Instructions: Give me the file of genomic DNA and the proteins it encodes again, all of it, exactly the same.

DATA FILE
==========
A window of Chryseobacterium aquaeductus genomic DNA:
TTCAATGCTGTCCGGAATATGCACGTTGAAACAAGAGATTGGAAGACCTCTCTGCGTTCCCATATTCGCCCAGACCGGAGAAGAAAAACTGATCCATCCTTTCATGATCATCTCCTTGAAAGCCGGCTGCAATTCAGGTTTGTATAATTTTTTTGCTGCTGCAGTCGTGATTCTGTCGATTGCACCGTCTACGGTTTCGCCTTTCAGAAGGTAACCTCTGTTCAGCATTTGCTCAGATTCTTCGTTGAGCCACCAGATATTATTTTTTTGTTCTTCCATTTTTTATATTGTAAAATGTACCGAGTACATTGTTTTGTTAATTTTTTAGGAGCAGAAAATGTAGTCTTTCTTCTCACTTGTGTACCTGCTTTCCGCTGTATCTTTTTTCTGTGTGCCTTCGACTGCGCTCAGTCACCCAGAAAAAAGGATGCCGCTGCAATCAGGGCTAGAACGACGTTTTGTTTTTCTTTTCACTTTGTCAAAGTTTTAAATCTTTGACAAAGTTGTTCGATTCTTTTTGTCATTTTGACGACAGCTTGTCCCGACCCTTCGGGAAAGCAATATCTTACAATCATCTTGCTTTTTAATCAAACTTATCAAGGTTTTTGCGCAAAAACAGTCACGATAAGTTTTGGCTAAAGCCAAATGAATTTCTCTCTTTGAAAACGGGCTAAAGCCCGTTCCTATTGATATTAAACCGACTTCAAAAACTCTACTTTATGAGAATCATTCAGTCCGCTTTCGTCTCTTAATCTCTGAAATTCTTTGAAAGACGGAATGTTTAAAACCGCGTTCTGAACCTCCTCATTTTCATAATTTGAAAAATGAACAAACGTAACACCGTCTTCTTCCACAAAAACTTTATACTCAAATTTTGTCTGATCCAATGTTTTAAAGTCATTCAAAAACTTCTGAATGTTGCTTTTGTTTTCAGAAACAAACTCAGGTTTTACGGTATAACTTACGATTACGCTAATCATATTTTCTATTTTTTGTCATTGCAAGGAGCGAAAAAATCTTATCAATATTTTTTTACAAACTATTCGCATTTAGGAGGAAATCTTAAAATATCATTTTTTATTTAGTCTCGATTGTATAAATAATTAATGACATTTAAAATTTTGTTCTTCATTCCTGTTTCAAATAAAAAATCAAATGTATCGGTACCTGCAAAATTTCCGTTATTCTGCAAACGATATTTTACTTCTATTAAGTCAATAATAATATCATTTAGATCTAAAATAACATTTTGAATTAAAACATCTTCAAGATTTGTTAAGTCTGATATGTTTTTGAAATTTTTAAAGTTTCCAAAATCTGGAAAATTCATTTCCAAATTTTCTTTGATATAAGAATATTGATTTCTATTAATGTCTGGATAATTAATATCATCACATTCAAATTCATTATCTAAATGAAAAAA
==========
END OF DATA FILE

A window of Chryseobacterium aquaeductus genomic DNA:
TTCAATGCTGTCCGGAATATGCACGTTGAAACAAGAGATTGGAAGACCTCTCTGCGTTCCCATATTCGCCCAGACCGGAGAAGAAAAACTGATCCATCCTTTCATGATCATCTCCTTGAAAGCCGGCTGCAATTCAGGTTTGTATAATTTTTTTGCTGCTGCAGTCGTGATTCTGTCGATTGCACCGTCTACGGTTTCGCCTTTCAGAAGGTAACCTCTGTTCAGCATTTGCTCAGATTCTTCGTTGAGCCACCAGATATTATTTTTTTGTTCTTCCATTTTTTATATTGTAAAATGTACCGAGTACATTGTTTTGTTAATTTTTTAGGAGCAGAAAATGTAGTCTTTCTTCTCACTTGTGTACCTGCTTTCCGCTGTATCTTTTTTCTGTGTGCCTTCGACTGCGCTCAGTCACCCAGAAAAAAGGATGCCGCTGCAATCAGGGCTAGAACGACGTTTTGTTTTTCTTTTCACTTTGTCAAAGTTTTAAATCTTTGACAAAGTTGTTCGATTCTTTTTGTCATTTTGACGACAGCTTGTCCCGACCCTTCGGGAAAGCAATATCTTACAATCATCTTGCTTTTTAATCAAACTTATCAAGGTTTTTGCGCAAAAACAGTCACGATAAGTTTTGGCTAAAGCCAAATGAATTTCTCTCTTTGAAAACGGGCTAAAGCCCGTTCCTATTGATATTAAACCGACTTCAAAAACTCTACTTTATGAGAATCATTCAGTCCGCTTTCGTCTCTTAATCTCTGAAATTCTTTGAAAGACGGAATGTTTAAAACCGCGTTCTGAACCTCCTCATTTTCATAATTTGAAAAATGAACAAACGTAACACCGTCTTCTTCCACAAAAACTTTATACTCAAATTTTGTCTGATCCAATGTTTTAAAGTCATTCAAAAACTTCTGAATGTTGCTTTTGTTTTCAGAAACAAACTCAGGTTTTACGGTATAACTTACGATTACGCTAATCATATTTTCTATTTTTTGTCATTGCAAGGAGCGAAAAAATCTTATCAATATTTTTTTACAAACTATTCGCATTTAGGAGGAAATCTTAAAATATCATTTTTTATTTAGTCTCGATTGTATAAATAATTAATGACATTTAAAATTTTGTTCTTCATTCCTGTTTCAAATAAAAAATCAAATGTATCGGTACCTGCAAAATTTCCGTTATTCTGCAAACGATATTTTACTTCTATTAAGTCAATAATAATATCATTTAGATCTAAAATAACATTTTGAATTAAAACATCTTCAAGATTTGTTAAGTCTGATATGTTTTTGAAATTTTTAAAGTTTCCAAAATCTGGAAAATTCATTTCCAAATTTTCTTTGATATAAGAATATTGATTTCTATTAATGTCTGGATAATTAATATCATCACATTCAAATTCATTATCTAAATGAAAAAA